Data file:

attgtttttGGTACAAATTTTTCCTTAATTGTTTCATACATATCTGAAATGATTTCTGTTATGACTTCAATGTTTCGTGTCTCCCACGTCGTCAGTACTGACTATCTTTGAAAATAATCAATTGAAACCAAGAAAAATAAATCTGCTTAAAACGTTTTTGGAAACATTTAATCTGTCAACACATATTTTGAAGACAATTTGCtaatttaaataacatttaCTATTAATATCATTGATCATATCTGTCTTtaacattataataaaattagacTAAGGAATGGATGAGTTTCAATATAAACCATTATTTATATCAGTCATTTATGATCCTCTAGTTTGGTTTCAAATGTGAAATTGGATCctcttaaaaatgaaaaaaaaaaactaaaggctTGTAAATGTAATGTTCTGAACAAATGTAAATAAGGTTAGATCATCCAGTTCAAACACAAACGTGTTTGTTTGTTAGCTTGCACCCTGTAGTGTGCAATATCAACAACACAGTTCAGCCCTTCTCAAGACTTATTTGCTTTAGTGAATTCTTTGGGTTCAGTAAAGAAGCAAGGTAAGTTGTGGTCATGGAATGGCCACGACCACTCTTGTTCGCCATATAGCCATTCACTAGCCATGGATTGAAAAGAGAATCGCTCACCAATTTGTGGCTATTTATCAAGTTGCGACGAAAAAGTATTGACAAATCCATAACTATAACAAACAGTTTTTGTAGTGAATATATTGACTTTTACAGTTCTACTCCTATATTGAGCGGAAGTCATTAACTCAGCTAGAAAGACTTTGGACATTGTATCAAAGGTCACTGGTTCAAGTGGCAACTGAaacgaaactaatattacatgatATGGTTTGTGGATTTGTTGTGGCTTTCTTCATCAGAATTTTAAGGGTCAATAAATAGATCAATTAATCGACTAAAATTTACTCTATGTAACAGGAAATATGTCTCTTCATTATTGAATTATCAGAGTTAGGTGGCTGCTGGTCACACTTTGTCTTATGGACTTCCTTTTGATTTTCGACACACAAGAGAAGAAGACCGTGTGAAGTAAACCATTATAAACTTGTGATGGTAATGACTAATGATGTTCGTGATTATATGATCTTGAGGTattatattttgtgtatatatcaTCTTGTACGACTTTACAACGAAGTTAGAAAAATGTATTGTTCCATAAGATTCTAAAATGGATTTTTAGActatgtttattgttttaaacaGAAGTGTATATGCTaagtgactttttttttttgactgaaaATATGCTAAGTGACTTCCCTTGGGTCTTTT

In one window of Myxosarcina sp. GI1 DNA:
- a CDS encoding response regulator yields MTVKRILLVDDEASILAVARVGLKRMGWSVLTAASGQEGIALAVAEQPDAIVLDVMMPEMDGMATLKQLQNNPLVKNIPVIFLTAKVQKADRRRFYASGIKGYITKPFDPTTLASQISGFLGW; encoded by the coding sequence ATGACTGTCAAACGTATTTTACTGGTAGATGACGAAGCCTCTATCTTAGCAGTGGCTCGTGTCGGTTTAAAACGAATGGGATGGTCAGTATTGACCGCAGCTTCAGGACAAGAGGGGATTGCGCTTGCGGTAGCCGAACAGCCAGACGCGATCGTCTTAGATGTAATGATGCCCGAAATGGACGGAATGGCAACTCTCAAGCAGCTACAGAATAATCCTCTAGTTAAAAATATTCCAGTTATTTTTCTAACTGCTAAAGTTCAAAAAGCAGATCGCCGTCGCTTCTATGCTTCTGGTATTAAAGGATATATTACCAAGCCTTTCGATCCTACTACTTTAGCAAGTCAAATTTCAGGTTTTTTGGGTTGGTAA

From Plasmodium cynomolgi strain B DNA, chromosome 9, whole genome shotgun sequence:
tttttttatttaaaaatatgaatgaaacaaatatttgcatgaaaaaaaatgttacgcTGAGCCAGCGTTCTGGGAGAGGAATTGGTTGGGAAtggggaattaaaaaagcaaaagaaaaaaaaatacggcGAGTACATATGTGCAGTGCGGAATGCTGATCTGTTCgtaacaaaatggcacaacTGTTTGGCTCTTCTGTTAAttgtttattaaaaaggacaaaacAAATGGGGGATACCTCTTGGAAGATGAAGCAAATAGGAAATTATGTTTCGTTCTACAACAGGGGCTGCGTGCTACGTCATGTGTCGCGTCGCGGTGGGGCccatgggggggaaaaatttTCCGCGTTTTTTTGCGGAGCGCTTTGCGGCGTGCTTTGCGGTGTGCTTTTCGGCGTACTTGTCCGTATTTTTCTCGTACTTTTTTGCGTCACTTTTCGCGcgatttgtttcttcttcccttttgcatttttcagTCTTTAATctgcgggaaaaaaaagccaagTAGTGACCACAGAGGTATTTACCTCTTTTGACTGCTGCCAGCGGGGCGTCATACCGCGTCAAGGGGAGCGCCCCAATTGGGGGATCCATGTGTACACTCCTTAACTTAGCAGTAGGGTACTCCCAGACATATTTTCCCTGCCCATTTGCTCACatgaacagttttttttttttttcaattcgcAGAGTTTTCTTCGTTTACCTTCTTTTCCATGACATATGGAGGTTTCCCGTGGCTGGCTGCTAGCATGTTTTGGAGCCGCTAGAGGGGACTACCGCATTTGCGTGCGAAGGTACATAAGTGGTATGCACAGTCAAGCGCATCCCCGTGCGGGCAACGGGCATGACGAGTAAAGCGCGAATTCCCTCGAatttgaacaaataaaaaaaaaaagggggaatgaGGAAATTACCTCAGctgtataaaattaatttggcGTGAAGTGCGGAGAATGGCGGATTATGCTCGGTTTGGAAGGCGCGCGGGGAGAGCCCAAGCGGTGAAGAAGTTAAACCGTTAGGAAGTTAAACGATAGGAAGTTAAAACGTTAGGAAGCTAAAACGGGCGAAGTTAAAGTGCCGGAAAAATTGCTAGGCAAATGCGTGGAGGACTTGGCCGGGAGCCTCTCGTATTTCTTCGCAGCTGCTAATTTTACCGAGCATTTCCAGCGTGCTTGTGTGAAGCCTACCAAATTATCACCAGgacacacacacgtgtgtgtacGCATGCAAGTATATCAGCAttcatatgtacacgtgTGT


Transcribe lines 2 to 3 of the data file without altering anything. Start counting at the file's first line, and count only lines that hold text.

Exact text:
In one window of Myxosarcina sp. GI1 DNA:
- a CDS encoding response regulator yields MTVKRILLVDDEASILAVARVGLKRMGWSVLTAASGQEGIALAVAEQPDAIVLDVMMPEMDGMATLKQLQNNPLVKNIPVIFLTAKVQKADRRRFYASGIKGYITKPFDPTTLASQISGFLGW; encoded by the coding sequence ATGACTGTCAAACGTATTTTACTGGTAGATGACGAAGCCTCTATCTTAGCAGTGGCTCGTGTCGGTTTAAAACGAATGGGATGGTCAGTATTGACCGCAGCTTCAGGACAAGAGGGGATTGCGCTTGCGGTAGCCGAACAGCCAGACGCGATCGTCTTAGATGTAATGATGCCCGAAATGGACGGAATGGCAACTCTCAAGCAGCTACAGAATAATCCTCTAGTTAAAAATATTCCAGTTATTTTTCTAACTGCTAAAGTTCAAAAAGCAGATCGCCGTCGCTTCTATGCTTCTGGTATTAAAGGATATATTACCAAGCCTTTCGATCCTACTACTTTAGCAAGTCAAATTTCAGGTTTTTTGGGTTGGTAA